Gender inclusiveness in software companies is receiving a lot of attention these days, but it overlooks a potentially critical factor: software itself. Research shows that different people often work differently with software, and that some of these differences statistically cluster by gender. In this talk, we’ll begin by presenting a method we call GenderMag, which can be used to find and fix “inclusivity bugs” — gender biases in software that support people of one gender less well than people of another gender. As we’ll explain, at the core of the method are 5 facets of cognitive style differences that are also statistically gender differences, drawn from a large body of foundational work from computer science, psychology, education, communications, and women’s studies. We then present some results of using GenderMag on real products — both commercial and open source — and finally focus on practices for taking the method into real world usage.
Professor, Oregon State University
Margaret Burnett is a Distinguished Professor at Oregon State University. She began her career in industry, where she was the first woman software developer ever hired at Procter & Gamble Ivorydale. A few degrees and start-ups later, she joined academia, with a research focus on people who are engaged in some form of software development. She leads the team that created GenderMag, a software inspection process that uncovers gender inclusiveness issues in software from spreadsheets to programming environments. Burnett is an ACM Fellow, a member of the ACM CHI Academy, and a member of the Academic Alliance Advisory Board of the National Center for Women In Technology (NCWIT).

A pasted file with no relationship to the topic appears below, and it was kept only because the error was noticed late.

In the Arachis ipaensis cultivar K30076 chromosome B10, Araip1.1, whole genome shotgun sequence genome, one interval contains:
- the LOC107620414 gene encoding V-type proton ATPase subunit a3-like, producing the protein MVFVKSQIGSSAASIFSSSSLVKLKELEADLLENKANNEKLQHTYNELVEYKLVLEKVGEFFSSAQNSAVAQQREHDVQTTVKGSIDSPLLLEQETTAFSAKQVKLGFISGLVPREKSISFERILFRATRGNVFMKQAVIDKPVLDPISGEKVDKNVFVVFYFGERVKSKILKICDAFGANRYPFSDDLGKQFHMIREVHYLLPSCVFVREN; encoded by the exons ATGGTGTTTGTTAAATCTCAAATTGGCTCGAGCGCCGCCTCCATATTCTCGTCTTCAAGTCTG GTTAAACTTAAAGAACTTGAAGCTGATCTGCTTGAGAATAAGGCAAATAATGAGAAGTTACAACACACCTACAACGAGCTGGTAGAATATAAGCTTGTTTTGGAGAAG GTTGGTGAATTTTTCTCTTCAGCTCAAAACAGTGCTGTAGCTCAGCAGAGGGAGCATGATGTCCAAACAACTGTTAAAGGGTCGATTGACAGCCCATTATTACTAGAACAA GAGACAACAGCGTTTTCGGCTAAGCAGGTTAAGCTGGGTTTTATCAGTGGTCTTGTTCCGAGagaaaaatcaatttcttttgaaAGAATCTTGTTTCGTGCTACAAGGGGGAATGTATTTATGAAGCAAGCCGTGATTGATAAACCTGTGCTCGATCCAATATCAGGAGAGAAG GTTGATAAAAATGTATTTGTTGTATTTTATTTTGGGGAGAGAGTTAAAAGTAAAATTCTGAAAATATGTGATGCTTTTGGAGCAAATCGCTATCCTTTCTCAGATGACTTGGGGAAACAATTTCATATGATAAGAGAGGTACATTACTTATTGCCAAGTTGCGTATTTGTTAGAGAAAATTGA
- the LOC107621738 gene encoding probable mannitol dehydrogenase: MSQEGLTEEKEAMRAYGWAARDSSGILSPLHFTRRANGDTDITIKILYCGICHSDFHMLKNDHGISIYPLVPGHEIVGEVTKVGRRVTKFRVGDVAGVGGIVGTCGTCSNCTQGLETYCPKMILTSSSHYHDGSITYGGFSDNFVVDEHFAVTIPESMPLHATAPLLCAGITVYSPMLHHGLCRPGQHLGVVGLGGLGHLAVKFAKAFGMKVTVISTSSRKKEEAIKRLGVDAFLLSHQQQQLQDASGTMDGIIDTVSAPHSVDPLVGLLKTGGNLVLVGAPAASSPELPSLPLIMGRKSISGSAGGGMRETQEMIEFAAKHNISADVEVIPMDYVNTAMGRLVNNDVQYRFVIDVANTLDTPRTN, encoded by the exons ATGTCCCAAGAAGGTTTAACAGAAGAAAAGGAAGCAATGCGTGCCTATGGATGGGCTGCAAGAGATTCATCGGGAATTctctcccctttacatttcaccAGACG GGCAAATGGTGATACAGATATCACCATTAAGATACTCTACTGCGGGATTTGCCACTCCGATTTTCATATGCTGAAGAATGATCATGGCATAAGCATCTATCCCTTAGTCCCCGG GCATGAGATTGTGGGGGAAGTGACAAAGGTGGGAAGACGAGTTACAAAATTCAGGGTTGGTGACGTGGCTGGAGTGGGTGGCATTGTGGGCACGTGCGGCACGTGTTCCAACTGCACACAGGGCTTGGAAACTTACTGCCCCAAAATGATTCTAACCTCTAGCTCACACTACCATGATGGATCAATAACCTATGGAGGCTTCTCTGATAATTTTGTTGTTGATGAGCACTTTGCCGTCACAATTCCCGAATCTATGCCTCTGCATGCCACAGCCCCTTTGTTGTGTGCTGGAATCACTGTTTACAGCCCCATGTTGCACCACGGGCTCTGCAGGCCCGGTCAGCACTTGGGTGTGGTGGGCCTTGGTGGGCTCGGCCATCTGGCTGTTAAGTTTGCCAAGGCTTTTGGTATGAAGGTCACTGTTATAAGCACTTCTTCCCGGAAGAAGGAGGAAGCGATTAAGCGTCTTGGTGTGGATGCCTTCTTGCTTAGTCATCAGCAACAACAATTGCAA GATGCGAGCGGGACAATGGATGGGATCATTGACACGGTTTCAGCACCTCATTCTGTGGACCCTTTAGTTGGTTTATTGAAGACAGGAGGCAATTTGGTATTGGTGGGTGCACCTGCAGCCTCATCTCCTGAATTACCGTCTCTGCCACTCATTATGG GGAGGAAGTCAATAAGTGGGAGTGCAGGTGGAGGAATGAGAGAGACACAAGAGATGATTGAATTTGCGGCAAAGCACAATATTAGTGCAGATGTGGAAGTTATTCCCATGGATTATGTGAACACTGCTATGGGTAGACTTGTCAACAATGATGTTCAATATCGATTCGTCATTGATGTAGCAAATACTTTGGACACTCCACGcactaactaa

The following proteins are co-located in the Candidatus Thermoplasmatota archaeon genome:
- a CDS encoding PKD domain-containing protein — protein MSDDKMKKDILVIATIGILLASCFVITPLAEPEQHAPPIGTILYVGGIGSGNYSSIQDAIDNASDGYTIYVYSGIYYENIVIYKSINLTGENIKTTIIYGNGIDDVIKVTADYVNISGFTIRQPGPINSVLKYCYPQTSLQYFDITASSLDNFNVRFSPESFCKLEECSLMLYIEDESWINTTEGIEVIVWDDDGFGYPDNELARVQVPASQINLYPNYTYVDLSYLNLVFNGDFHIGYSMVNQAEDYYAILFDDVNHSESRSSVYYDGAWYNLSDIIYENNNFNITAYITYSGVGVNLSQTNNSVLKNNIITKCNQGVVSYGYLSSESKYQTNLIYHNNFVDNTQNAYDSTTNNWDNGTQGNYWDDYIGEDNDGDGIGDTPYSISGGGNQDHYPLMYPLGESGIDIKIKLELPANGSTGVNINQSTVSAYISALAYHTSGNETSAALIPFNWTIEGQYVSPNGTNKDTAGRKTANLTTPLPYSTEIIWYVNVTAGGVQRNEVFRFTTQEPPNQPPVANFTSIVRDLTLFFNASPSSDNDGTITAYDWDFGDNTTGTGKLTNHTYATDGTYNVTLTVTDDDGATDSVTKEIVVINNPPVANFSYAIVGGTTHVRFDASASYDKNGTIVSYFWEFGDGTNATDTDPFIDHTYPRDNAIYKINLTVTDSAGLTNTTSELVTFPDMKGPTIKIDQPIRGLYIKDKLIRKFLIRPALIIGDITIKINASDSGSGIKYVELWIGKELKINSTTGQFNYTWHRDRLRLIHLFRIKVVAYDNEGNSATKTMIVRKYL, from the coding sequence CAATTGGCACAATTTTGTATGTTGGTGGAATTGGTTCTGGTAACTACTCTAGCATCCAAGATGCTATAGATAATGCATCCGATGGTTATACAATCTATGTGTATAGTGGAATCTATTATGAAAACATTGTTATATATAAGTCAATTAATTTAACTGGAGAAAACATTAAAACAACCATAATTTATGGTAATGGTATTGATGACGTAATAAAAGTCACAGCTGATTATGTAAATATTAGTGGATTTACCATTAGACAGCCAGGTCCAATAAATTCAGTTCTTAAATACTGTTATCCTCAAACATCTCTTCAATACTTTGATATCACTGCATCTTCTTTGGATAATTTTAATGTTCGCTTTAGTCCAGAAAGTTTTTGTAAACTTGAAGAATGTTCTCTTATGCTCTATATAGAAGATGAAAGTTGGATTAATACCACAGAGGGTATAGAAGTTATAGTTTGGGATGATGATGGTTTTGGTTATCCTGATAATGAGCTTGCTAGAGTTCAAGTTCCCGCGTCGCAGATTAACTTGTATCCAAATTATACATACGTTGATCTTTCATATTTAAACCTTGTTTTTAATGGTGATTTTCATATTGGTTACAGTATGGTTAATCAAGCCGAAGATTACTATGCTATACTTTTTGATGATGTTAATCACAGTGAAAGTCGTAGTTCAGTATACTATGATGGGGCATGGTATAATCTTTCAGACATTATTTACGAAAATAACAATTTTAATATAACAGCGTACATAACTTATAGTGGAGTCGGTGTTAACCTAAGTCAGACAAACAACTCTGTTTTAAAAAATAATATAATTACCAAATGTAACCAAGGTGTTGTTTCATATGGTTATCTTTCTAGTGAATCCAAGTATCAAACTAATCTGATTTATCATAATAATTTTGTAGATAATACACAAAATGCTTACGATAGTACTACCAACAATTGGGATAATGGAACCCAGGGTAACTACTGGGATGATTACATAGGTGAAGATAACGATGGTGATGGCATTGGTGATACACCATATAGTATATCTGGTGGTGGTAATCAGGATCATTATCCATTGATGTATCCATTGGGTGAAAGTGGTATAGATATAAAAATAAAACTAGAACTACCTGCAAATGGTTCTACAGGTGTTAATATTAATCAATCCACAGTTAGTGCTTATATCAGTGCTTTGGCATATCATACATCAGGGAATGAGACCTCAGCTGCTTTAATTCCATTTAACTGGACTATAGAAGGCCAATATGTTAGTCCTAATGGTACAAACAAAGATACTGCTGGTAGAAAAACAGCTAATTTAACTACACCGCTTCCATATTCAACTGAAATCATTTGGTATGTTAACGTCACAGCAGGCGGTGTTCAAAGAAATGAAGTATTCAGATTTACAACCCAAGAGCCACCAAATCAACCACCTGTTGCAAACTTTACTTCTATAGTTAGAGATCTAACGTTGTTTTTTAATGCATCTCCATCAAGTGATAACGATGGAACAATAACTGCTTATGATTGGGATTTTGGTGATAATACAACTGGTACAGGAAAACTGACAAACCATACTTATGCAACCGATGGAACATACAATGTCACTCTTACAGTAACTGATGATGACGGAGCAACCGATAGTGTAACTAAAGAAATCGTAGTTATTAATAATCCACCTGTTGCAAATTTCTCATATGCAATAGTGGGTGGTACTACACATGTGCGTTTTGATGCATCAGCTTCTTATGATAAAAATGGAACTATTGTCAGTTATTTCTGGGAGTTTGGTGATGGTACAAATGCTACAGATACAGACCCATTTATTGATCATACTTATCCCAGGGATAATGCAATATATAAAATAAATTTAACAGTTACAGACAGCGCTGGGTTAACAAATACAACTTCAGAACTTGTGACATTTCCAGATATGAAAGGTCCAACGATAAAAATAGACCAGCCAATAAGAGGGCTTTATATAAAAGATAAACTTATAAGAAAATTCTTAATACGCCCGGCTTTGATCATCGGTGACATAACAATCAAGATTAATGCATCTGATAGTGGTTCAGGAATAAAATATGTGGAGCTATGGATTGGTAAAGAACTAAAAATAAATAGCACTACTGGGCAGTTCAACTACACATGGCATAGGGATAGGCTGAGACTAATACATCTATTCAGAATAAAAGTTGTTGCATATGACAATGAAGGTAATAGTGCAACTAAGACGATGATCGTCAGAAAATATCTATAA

Associate Professor, Oregon State University
Anita Sarma is an Associate Professor at Oregon State University. She performed her PhD work at University of California, Irvine, and was a post-doctoral scholar at Carnegie Mellon University. Sarma’s research crosscuts Software Engineering and Human Computer Interaction, and explores how socio-technical dependencies affect team work, how onboarding barriers in open source can be alleviated, and how software can be made gender-inclusive. She leads the GenderMag work investigating gender biases in Open Source Software Communities’ tools and infrastructure, and how to remove such biases. Her work has been funded through a variety of NSF and U.S. Airforce (AFOSR) grants, including the NSF CAREER award.
Eindhoven University of Technology
Alexander Serebrenik (PhD, K.U. Leuven, Belgium 2003; MSc, Hebrew University, Israel, 1999), senior member of IEEE, is an Associate Professor of software evolution at Eindhoven University of Technology. His research covers a wide range of topics, from source code analysis to collaborative and human aspects of software engineering. He has studied the impact of gender diversity on productivity and communication within software development teams as well as emotion in developers’ communication. Serebrenik won multiple distinguished contribution awards, is member of editorial boards of several software engineering journals and regularly acts as the chair or member of conference program committees, winning six Distinguished Reviewer awards.